John Ritenbaugh begins by explaining that Amos means "burden bearer," characterizing the message he delivered. Like a hawk circling around in tightening circles, Amos gives a series of dire warnings beginning with Israel's arch-enemies but conclu. . .
John Ritenbaugh reiterates that the Gentile nations without God's revelation were held accountable for basic principles of humanity. Amon's barbarity, Tyre's faithlessness, and Moab's propensity for sustained anger (exemplified by burning the bones of Edom. . .
John Ritenbaugh warns us that the book of Amos is specifically addressed to us- the end time church (the Israel of God) - the ones who have actually made the new covenant with God. Having made the covenant, we must remember that (1) privilege brings peril-. . .
John Ritenbaugh reiterates that when a person contemplates revenge, he makes an enemy of God. Amos, like a circling hawk, makes dire pronouncements on all of Israel's enemies but reserves the harshest judgment for Israel, who should have known better, havi. . .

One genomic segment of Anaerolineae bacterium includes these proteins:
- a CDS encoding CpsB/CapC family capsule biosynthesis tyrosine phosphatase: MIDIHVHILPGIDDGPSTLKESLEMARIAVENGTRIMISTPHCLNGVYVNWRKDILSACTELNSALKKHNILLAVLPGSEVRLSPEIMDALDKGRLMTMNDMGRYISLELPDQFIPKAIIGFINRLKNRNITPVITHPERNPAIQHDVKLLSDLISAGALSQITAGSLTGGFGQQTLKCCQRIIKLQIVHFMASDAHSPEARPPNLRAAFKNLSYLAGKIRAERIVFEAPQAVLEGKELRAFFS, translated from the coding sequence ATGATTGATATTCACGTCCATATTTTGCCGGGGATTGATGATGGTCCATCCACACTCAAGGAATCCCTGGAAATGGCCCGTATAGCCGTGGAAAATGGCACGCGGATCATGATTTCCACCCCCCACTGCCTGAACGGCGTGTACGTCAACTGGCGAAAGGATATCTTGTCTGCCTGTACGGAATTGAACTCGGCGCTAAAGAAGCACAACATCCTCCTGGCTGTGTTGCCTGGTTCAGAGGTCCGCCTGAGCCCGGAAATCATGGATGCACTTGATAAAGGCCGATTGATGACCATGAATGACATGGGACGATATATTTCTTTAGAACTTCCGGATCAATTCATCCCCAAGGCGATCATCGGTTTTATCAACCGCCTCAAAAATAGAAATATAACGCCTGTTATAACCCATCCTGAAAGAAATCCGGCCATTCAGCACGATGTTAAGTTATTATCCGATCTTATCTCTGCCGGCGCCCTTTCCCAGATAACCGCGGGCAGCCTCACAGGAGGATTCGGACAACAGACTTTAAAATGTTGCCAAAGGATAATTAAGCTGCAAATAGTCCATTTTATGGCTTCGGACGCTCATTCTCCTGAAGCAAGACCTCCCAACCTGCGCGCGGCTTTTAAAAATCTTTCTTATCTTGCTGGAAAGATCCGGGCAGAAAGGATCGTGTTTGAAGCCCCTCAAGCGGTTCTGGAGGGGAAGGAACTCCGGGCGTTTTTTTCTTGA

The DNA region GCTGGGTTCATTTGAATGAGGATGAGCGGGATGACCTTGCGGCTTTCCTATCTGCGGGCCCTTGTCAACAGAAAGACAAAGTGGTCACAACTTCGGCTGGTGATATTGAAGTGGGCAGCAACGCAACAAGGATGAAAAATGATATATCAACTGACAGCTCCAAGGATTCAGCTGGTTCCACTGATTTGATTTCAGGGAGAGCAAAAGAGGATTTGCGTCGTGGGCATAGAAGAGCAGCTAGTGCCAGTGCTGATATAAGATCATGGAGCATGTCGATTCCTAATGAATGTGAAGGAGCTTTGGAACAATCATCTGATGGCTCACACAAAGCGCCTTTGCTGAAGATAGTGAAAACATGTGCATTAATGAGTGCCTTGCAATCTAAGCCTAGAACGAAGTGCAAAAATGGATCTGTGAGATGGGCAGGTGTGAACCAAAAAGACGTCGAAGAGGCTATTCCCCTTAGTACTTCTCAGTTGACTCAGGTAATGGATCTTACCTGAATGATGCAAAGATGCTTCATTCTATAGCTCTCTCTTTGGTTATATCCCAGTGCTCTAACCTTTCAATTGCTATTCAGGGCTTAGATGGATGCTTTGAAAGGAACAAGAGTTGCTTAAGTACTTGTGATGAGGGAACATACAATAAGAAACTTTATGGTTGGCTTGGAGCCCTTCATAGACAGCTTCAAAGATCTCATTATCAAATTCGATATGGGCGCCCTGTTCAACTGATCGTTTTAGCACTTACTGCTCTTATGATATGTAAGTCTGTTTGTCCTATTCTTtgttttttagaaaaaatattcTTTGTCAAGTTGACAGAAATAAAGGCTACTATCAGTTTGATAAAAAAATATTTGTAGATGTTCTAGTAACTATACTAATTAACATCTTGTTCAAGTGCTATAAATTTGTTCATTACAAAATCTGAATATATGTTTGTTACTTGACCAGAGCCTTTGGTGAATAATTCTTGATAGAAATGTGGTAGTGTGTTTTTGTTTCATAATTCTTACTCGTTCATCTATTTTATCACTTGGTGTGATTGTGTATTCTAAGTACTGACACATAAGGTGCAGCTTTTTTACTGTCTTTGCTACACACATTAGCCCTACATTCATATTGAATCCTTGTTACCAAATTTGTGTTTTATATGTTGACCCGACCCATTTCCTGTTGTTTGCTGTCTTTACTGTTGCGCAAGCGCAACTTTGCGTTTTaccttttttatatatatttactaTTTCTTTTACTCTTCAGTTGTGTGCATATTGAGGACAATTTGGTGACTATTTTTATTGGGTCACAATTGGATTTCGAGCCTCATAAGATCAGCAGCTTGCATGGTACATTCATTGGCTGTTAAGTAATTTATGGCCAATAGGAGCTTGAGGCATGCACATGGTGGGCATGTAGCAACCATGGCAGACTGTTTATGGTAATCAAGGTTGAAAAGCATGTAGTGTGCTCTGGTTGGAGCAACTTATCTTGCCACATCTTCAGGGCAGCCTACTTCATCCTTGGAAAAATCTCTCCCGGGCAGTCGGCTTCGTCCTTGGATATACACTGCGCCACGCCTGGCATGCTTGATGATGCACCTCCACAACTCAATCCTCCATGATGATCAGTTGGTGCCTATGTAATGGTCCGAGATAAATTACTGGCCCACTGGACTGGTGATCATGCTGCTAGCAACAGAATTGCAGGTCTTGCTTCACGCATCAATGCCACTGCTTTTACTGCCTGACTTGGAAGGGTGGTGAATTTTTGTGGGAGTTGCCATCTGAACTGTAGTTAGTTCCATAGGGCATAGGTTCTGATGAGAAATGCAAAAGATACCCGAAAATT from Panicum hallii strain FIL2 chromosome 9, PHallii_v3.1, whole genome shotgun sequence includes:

John Ritenbaugh reiterates that the "favorite-son status" of Israel was conditional, based upon accepting the terms of their covenant with God. Unfortunately, both ancient and modern Israel have placed their trust in wealth or material things rat. . .
John Ritenbaugh, observing that Abraham did not live out his days in the land of promise, insists that it is not where one is, but the relationship with God that is more important. Abraham's offspring had to realize that they could not receive God's favor . . .
Probably the biblical character best exemplifying the narcissistic personality is David's son, Absalom, clearly a spoiled son in a dysfunctional family.
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